The rules do not, for example, address the unreasonable fees ISPs may impose on application and content providers in order to reach end users—i.e., access fees—which the order defines as a form of blocking. Nor do they address ISPs congesting interconnection points to force payments from providers managing traffic along the internet’s “backbone.” Nor do the rules address “zero rating,” a practice whereby ISPs get to pick and choose which websites and services consumers can use without impacting their data limits.
The bill authored by de León, SB 460, did not include these additional protections; however, it would if it is successfully combined with SB 822. Instead, if amended to be conjoined with SB 822, SB 460 would focus on ensuring that net neutrality violators are prohibited from entering into public contracts, a practice which is being adopted via executive power in handful of other states, including New York.
Senate lawmakers had expected Santiago’s committee to release a report Tuesday morning endorsing the amendments to combine the two bills. But that didn’t happen. Now the authors are convinced that Santiago is likely to propose amendments of his own which neglect the 2015 order’s broader explanations—leaving ISPs loopholes through which they can charge businesses and content providers exorbitant fees.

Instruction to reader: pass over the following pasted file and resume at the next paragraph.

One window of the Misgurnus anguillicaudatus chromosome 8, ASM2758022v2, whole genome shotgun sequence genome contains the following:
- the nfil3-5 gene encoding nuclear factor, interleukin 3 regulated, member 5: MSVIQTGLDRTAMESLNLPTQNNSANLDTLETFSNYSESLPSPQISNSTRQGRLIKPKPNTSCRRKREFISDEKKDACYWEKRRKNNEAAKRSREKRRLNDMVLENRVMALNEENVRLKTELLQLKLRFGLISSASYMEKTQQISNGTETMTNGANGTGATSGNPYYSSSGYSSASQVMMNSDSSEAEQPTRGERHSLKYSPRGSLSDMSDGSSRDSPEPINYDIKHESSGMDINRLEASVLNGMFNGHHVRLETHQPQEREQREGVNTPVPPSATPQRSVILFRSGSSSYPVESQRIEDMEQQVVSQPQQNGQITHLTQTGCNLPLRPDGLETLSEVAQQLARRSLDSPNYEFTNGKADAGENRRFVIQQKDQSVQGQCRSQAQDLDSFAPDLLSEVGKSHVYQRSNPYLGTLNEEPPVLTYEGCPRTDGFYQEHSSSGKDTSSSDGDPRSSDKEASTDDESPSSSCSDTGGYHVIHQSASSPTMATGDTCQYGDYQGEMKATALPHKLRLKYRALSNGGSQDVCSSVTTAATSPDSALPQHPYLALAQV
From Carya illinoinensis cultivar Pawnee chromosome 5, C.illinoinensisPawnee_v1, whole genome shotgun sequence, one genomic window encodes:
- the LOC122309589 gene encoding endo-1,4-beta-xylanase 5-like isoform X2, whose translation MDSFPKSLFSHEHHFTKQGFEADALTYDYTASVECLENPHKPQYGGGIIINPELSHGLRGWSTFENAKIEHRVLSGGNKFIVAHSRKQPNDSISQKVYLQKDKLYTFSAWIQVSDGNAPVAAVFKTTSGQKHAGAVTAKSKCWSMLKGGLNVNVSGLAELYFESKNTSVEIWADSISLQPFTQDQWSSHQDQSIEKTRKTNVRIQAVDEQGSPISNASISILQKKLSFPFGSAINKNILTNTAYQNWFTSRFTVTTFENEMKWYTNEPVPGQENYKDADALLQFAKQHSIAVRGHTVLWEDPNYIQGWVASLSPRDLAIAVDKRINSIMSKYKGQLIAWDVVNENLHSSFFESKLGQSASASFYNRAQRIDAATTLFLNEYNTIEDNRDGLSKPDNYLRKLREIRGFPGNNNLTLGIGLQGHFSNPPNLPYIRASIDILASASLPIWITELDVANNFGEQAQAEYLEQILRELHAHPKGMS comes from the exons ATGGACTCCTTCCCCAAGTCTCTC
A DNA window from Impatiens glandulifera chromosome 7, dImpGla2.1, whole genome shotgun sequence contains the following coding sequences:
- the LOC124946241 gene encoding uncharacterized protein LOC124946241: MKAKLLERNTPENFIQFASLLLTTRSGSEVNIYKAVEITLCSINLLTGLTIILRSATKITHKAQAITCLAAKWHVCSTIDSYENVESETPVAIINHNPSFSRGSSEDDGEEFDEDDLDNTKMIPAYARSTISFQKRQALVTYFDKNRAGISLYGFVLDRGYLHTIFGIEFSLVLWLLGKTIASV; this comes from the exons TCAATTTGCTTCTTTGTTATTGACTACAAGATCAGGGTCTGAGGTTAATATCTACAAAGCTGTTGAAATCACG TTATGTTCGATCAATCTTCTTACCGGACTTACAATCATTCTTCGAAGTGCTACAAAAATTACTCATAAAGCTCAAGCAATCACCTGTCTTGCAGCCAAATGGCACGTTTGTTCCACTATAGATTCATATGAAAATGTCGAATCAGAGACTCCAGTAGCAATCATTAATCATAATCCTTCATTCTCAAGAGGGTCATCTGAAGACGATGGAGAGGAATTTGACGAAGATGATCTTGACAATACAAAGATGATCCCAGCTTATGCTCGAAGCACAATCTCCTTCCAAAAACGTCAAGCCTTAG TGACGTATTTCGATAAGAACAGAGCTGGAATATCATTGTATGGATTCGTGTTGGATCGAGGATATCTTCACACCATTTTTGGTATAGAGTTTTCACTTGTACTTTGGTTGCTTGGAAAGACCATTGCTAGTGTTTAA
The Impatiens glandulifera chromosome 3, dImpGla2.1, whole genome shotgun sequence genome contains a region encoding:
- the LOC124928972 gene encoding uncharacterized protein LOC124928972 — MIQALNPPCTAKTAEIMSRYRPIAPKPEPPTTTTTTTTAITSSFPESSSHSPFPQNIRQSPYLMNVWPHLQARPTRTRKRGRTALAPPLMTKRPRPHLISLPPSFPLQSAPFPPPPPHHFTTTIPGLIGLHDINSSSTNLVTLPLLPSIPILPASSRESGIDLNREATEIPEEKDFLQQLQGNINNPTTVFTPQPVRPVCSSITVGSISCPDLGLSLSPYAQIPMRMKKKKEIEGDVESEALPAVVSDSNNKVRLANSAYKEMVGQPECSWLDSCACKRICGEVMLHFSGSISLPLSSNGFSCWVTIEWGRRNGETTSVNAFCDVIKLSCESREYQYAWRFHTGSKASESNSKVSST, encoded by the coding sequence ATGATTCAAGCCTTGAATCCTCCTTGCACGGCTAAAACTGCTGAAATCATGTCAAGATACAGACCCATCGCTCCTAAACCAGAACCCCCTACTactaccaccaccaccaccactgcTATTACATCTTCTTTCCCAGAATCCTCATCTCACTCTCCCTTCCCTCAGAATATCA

The telecom industry, and AT&T in particular, have been applying enormous pressure to California lawmakers in an effort to defeat SB 822. One of the industry’s prime targets remains Santiago, to whom major ISPs have contributed more than $29,000 this election cycle, according to campaign finance records, including $7,800 from AT&T and its affiliates.
AT&T has papered the California legislature with flyers denouncing SB 822 as an “unwarranted attack on an industry that invests billions in infrastructure in California,” though the provisions it seeks cut are largely designed merely to prohibit “unreasonable fees.” An “advocacy” group supported by AT&T, known as CALInnovates, has also targeted California residents with social media ads bashing SB 822. Many of the ads include the online handles of Democrats on the state’s Communications and Conveyance Committee.
Santiago’s office did not respond to multiple requests for comment.
In a press release, digital-rights group Demand Progress called on Santiago to reject the whispers of his supposed plan to kill the Wiener and de León amendments. “Assemblymember Santiago must put an end to rumors that he is acting on behalf of AT&T and other giant ISPs by attempting to sink the strongest net neutrality protections to be considered by a state, or he will quickly become known as California’s Chairman Pai,” the group’s communications director, Mark Stanley, said in a statement.
Despite Santiago’s expected rejection of a unified bill, the two authors will have the opportunity to reintroduce the amendments before Santiago’s committee Wednesday morning. The Communications and Conveyance Committee hearing is slated for at 9:30am PST.
Whatever happens, Californians will find out tomorrow whose side Santiago is really on.